Past Marijuana Use Could Worsen Verbal Memory In Mid-Life
Users whose cumulative marijuana use exceeded the equivalent of one joint a day for five years had a significant decline in verbal memory in middle age.
Past marijuana use has been found to be significantly related to worse verbal memory in middle age, according to research published in JAMA Internal Medicine.
Impaired cognitive functioning is an acute effect of marijuana use, but according to the authors, “it is unclear whether it has long-term effects on memory and other domains of cognitive function.”
In order to investigate the association between cumulative lifetime exposure to marijuana and cognitive performance in middle life, Stefan Kertesz, MD, an associate professor with the University of Alabama at Birmingham School of Medicine and colleagues used data from the Coronary Artery Risk Development in Young Adults (CARDIA) study, a cohort of 5115 black and white men and women aged 18 to 30 years at baseline from March 25, 1985, to June 7, 1986 (year 0), and followed up over 25 years to August 31, 2011.
The study focused on community-based adults, where casual marijuana use tends to be more common than addiction.
The researchers estimated cumulative years of exposure to marijuana (1 year = 365 days of marijuana use) and assessed associations with cognitive function at year 25.
At year 25, the researchers assessed verbal memory with the Rey Auditory Verbal Learning Test, assessed processing speed with the Digit Symbol Substitution Test, and assessed executive function with the Stroop Interference Test.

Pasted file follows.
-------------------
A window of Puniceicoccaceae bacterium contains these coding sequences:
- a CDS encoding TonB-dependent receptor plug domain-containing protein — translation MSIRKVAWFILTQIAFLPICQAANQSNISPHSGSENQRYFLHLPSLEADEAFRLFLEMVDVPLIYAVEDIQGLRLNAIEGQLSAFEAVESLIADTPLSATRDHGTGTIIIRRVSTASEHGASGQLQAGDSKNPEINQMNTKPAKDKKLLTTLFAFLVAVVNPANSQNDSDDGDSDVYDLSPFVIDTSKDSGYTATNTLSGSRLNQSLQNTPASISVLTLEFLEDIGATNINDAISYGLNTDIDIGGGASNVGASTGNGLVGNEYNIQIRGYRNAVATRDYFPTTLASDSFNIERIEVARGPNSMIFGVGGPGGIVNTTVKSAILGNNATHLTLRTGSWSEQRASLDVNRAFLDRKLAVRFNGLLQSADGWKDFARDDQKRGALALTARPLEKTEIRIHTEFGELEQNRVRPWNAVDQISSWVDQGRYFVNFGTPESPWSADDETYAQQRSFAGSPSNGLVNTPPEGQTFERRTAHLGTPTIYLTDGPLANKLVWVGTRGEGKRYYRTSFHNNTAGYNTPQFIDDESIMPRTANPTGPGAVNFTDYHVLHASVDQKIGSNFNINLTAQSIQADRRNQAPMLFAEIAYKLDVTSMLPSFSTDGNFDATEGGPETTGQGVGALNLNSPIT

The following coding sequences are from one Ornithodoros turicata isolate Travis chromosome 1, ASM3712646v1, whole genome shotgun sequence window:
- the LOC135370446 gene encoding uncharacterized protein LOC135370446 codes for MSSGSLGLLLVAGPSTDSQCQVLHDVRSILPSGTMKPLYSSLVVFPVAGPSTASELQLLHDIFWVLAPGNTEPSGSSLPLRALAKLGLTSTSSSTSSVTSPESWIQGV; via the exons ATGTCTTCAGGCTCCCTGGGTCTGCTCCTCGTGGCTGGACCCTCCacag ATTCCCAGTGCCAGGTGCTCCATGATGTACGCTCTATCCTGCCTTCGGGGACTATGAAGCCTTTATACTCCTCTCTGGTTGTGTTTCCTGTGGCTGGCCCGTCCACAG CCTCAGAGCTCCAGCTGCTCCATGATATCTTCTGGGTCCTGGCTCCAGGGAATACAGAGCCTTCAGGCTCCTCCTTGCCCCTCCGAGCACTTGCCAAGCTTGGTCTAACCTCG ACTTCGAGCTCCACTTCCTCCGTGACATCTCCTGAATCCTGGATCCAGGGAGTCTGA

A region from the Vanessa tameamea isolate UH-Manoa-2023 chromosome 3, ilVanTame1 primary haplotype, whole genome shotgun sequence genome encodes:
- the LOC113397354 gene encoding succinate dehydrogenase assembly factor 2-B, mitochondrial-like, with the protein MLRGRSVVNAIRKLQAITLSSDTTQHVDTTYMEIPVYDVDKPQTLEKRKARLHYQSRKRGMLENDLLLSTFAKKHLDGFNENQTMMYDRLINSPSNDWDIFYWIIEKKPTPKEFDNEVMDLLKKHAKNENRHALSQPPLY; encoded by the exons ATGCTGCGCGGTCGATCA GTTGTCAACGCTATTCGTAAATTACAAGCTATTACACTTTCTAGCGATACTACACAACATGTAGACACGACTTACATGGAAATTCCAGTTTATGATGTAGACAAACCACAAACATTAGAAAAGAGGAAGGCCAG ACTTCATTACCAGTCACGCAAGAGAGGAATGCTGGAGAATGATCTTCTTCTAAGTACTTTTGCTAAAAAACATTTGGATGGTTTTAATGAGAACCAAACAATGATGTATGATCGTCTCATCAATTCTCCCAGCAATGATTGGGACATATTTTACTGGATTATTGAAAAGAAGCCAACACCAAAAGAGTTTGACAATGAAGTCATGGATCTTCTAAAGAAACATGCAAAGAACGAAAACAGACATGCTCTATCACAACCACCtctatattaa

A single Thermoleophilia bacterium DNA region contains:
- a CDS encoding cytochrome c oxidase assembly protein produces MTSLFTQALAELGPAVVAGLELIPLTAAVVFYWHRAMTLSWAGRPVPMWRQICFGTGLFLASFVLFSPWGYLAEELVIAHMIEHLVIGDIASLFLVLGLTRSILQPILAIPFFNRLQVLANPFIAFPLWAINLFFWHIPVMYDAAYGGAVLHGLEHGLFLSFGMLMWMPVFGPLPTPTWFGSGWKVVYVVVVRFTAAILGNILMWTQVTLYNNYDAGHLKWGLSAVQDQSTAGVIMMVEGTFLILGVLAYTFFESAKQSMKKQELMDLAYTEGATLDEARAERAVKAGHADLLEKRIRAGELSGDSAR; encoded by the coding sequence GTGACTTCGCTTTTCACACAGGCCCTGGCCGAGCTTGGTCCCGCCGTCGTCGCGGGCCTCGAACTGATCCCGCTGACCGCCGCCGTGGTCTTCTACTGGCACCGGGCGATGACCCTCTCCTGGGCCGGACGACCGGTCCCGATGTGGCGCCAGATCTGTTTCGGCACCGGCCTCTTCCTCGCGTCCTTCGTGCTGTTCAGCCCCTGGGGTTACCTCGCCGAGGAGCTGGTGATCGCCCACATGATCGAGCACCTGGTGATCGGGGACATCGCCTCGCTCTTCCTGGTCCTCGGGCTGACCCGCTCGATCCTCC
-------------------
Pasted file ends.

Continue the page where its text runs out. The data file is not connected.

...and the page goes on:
The researchers found that among the participants whose cumulative marijuana use exceeded the equivalent of one joint a day for 5 years, there was a significant decline in verbal memory in middle age.
“For every five years of marijuana exposure, one out of two participants would remember one word less,” Dr Kertesz said in a statement.
The researchers also found that in 2012, 37% of students in the 12th grade (ages 17-18 years) had used marijuana in the last year, 23% had used marijuana in the last 30 days, and 6.5% used marijuana daily.
“It's crucial to recognize that young brains are truly different and not fully developed until age 22 and are at more risk from marijuana,” Dr Kertesz said. “Parents and teachers need to be vigilant that this poses a larger risk to adolescents.”
Dr Kertesz noted that it is also important to realize that marijuana is more potent today than it was in the 1980s, raising the possibility that those who use today's marijuana may face cognitive consequences greater than those reported in this study.
Auer R, Vittinghoff E, Yaffe K, et al. Association Between Lifetime Marijuana Use and Cognitive Function in Middle Age: The Coronary Artery Risk Development in Young Adults (CARDIA) Study. JAMA Intern Med. 2016; doi:10.1001/jamainternmed.2015.7841.